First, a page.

2L Magnificat:
    MP3 $9
    16/44: $14
    24/96: $19
    24/192, DSD64: $23
    DSD128, MQA “original resolution”: $24
    DSD256, 24/352: $30

HighResAudio:
Two classical albums:
24/96: $16.60
MQA: $17.60

Two jazz albums:
24/96: $20
MQA: $20.90

Tidal:
16/44 and MQA: same price

  1. DRM
    This is a hypothetical argument that something could magically lock up the files that you can play on your DAC. How could that happen? Some update download with unannounced capabilities? Lawsuits everywhere. Companies generally don’t survive that.

  2. Middleman stifling creativity
    This technology will be successful in the marketplace, or it will not. Consumers and artists can choose whether to use it or not. If few artists or few consumers choose to use it, it will die. Like some others have.

Linn seems to have a strange view of pricing power.

In my view, a waste of pixels.

EDIT: the choice between owning and renting is unrelated.

The paper I referenced above calls out on pages 8 and 9 non-Shannon sampling which contains, per sample, more information than Shannon sampled audio. It doesn’t take a great leap to imagine that the 192k and higher unfolds reconstruct the original 4x/8x sample rate from the fully backwards-compatible and playable 96k “Shannon” samples.

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Again, this is well explained in their papers.

They argue that the rectangular approach to information transfer is inefficient. “Rectangular” means that all frequencies, up to half the sampling rate, are granted the full 24-bit information content. But in practice they don’t need that: we never have (and can’t accept) full scale signals at high frequencies. And the noise floor is well above 24 bits. So they can save a lot of bandwidth by not granting all that space to the total rectangle, and passing through only the interesting data range.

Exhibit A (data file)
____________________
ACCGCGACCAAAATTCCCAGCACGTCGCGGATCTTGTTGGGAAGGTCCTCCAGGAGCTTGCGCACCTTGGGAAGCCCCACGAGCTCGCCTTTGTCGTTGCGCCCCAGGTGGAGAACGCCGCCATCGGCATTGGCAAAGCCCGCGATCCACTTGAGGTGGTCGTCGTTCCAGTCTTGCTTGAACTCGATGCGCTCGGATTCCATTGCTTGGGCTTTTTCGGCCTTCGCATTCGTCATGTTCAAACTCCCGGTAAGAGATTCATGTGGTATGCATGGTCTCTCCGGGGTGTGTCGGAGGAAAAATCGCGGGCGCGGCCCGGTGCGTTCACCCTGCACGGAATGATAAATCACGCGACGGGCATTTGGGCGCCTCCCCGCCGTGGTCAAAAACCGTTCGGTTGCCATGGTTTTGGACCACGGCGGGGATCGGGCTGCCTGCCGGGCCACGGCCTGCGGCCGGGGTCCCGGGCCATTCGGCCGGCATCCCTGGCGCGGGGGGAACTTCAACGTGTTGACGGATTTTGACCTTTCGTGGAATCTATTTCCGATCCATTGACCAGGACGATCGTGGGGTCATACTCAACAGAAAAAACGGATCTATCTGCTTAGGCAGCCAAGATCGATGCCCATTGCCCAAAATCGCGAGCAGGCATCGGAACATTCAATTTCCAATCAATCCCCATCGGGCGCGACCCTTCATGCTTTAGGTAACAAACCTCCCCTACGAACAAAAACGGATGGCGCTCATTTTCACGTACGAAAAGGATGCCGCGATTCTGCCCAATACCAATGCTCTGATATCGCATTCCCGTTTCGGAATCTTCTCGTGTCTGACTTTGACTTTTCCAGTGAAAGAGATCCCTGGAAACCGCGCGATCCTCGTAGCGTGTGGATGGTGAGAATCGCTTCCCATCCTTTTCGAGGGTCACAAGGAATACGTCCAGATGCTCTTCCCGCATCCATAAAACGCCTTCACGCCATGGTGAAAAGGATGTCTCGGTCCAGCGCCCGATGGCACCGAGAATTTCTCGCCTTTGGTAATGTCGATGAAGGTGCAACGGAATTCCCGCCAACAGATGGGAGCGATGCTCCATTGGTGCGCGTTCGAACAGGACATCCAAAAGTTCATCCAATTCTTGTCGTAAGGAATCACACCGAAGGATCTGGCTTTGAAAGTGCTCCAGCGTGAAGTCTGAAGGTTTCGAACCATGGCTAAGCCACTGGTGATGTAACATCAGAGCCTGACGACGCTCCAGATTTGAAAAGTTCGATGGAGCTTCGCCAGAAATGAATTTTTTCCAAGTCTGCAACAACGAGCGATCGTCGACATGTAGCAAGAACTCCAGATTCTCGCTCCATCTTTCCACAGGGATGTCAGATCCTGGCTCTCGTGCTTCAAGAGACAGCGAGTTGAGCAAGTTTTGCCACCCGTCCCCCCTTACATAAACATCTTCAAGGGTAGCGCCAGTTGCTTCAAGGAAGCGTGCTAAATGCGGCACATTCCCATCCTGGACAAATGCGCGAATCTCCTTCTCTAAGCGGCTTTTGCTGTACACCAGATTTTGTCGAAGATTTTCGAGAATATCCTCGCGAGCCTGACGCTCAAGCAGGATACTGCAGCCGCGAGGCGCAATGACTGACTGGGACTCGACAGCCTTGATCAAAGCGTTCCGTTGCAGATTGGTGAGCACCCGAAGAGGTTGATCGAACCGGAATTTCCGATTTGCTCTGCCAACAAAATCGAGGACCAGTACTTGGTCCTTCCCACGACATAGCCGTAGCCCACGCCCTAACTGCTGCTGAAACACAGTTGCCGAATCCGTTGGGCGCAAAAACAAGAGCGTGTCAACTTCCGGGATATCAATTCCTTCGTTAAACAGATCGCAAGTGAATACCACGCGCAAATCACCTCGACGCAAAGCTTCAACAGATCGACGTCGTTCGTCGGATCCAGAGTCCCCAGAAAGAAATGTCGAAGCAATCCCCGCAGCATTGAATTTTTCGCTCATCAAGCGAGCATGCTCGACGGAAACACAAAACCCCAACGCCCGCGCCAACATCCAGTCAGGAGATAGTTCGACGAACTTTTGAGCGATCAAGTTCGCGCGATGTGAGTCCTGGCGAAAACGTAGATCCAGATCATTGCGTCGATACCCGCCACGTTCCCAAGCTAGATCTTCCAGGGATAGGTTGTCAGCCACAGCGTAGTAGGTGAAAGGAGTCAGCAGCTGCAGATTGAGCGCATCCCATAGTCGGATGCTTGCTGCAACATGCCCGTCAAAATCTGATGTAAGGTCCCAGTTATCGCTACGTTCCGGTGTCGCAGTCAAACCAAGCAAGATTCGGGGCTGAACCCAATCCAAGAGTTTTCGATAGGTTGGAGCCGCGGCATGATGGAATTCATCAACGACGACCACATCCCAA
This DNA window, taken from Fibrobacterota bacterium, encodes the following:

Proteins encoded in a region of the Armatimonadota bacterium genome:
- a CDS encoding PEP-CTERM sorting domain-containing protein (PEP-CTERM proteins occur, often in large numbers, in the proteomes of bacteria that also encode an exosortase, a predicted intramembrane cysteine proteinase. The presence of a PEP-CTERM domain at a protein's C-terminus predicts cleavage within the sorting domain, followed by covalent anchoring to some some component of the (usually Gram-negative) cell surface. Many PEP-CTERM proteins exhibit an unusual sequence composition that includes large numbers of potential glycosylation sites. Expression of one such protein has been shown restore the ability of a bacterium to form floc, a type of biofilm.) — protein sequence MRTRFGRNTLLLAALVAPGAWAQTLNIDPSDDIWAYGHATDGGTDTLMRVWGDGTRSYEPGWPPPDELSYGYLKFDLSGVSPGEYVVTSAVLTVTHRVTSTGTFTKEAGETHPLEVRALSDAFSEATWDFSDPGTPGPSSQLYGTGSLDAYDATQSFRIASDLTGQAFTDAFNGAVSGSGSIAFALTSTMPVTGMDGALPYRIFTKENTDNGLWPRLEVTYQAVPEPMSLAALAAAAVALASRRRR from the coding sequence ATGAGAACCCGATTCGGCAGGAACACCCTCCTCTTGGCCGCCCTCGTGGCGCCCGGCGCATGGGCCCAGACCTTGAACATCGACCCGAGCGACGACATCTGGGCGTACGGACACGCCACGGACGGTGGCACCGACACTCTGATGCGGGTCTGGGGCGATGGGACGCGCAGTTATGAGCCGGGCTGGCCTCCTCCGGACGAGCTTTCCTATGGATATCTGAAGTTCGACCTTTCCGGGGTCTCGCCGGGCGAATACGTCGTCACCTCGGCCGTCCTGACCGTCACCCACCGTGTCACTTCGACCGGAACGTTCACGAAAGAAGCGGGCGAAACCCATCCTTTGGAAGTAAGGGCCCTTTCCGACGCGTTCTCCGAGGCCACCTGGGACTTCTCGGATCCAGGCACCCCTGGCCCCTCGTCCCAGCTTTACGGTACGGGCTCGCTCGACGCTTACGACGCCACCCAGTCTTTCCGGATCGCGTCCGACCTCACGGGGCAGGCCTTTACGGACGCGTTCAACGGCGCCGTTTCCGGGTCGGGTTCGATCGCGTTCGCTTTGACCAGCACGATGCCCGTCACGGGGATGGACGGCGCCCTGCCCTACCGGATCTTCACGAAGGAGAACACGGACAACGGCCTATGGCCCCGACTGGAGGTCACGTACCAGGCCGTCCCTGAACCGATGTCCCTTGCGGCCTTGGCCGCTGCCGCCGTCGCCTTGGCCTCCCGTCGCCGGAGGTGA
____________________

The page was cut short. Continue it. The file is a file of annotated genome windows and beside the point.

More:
So only a few of the 24 bits at the higher frequencies need to be transmitted, and those can fit under the noise floor.

This is not new. It was part of the original explanations in 2015.

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I remember Bob Stuart saying that MQA is a Flac file and as such, know one can stop it. If you can play flac/Wav you can play undecoded MQA.
So Linn or anyone else cannot block it. Consumers will eventually decide with their ears. Perhaps they don’t like this aspect and feel the need to lash out a bit.

They are. And nowhere in the MQA documentation have they claimed that they do upsampling. In fact, they explicitly denied (CA, I think?) the suggestion in a reader question that MQA unfolding uses the apodizing upsampling that Meridian used early, that the same engineering team developed.

I find it odd that you persist in these statements that have no basis in any of the documentation, and are quite explicitly denied.

Including in the data stream hints about upsampling approach is a clever idea. Maybe you could patent it. But it is not MQA.

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And Linn Records pricing is $24 for 192/24 files and $13 for CDs. So given they have no costs for MQA they must be extracting more $$$ from the supply chain than MQA is for hires files. An additional $11 for not chopping the file down to 44/16 who is really has the high margins on hires content and is making the “outright grab” they accuse MQA of!

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Maybe if we all stopped using the marketing term “unfolded” and stuck with upsampling/oversampling etc. we could be more objective about things?